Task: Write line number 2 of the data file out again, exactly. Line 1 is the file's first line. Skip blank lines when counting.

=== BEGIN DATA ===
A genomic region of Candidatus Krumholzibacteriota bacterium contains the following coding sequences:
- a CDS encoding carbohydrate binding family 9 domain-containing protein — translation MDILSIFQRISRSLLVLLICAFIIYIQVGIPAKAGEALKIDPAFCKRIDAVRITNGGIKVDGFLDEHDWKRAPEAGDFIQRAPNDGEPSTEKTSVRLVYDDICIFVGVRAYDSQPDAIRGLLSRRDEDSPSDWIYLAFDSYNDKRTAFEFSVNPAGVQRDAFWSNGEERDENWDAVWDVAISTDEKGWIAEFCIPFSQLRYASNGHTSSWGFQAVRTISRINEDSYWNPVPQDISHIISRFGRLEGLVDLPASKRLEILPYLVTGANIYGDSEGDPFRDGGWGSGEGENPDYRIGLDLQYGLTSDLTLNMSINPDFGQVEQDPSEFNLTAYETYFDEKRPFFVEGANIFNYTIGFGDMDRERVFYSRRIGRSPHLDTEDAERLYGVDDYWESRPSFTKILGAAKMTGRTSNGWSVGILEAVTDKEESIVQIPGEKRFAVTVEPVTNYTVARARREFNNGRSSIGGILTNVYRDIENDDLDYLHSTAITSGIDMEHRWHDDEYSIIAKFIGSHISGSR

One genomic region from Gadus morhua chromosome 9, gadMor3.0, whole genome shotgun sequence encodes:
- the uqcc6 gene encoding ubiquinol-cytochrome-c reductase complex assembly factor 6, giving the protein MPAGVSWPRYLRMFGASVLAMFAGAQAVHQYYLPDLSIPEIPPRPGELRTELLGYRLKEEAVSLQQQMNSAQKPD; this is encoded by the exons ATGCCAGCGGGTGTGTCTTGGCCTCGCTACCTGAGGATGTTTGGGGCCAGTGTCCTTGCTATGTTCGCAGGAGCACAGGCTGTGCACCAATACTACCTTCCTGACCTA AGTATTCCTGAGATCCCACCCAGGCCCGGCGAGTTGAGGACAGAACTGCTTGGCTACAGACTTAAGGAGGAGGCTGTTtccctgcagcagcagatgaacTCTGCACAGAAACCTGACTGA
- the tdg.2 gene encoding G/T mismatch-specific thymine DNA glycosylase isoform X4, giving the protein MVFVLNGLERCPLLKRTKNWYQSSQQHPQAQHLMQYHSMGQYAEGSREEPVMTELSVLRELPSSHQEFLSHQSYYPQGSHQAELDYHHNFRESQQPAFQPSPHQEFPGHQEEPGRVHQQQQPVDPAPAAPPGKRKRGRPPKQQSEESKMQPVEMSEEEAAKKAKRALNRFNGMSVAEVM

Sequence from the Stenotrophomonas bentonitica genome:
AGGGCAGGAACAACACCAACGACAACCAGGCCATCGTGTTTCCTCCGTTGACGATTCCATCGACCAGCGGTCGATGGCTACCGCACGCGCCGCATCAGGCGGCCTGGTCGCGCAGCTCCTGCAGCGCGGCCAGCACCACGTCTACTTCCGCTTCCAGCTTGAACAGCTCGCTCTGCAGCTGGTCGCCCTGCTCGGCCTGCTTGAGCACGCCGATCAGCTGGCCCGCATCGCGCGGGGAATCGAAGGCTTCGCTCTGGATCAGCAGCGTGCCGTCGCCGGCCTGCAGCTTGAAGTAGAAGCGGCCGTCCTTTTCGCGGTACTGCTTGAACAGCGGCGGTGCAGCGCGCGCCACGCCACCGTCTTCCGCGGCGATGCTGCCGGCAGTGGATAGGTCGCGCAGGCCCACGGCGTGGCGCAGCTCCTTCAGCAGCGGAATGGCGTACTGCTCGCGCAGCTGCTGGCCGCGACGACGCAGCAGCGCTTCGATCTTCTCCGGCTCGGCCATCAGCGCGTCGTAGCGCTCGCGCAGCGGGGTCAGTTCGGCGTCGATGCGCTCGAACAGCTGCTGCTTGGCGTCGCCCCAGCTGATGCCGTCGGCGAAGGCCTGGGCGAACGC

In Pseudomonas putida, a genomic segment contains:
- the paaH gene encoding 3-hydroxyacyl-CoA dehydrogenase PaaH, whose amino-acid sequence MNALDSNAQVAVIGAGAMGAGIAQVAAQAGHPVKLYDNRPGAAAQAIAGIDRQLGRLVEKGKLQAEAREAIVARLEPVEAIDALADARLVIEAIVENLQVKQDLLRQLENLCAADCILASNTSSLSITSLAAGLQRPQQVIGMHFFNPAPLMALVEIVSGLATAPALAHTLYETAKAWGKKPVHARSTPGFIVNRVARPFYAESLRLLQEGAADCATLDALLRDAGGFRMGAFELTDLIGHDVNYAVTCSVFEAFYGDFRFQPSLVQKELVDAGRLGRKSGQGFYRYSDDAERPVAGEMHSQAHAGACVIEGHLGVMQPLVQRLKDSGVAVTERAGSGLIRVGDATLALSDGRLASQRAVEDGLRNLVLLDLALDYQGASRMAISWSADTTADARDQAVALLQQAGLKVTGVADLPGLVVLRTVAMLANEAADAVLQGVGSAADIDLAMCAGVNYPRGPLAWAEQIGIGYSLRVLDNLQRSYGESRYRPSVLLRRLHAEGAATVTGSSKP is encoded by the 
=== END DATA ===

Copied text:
- a CDS encoding carbohydrate binding family 9 domain-containing protein — translation MDILSIFQRISRSLLVLLICAFIIYIQVGIPAKAGEALKIDPAFCKRIDAVRITNGGIKVDGFLDEHDWKRAPEAGDFIQRAPNDGEPSTEKTSVRLVYDDICIFVGVRAYDSQPDAIRGLLSRRDEDSPSDWIYLAFDSYNDKRTAFEFSVNPAGVQRDAFWSNGEERDENWDAVWDVAISTDEKGWIAEFCIPFSQLRYASNGHTSSWGFQAVRTISRINEDSYWNPVPQDISHIISRFGRLEGLVDLPASKRLEILPYLVTGANIYGDSEGDPFRDGGWGSGEGENPDYRIGLDLQYGLTSDLTLNMSINPDFGQVEQDPSEFNLTAYETYFDEKRPFFVEGANIFNYTIGFGDMDRERVFYSRRIGRSPHLDTEDAERLYGVDDYWESRPSFTKILGAAKMTGRTSNGWSVGILEAVTDKEESIVQIPGEKRFAVTVEPVTNYTVARARREFNNGRSSIGGILTNVYRDIENDDLDYLHSTAITSGIDMEHRWHDDEYSIIAKFIGSHISGSR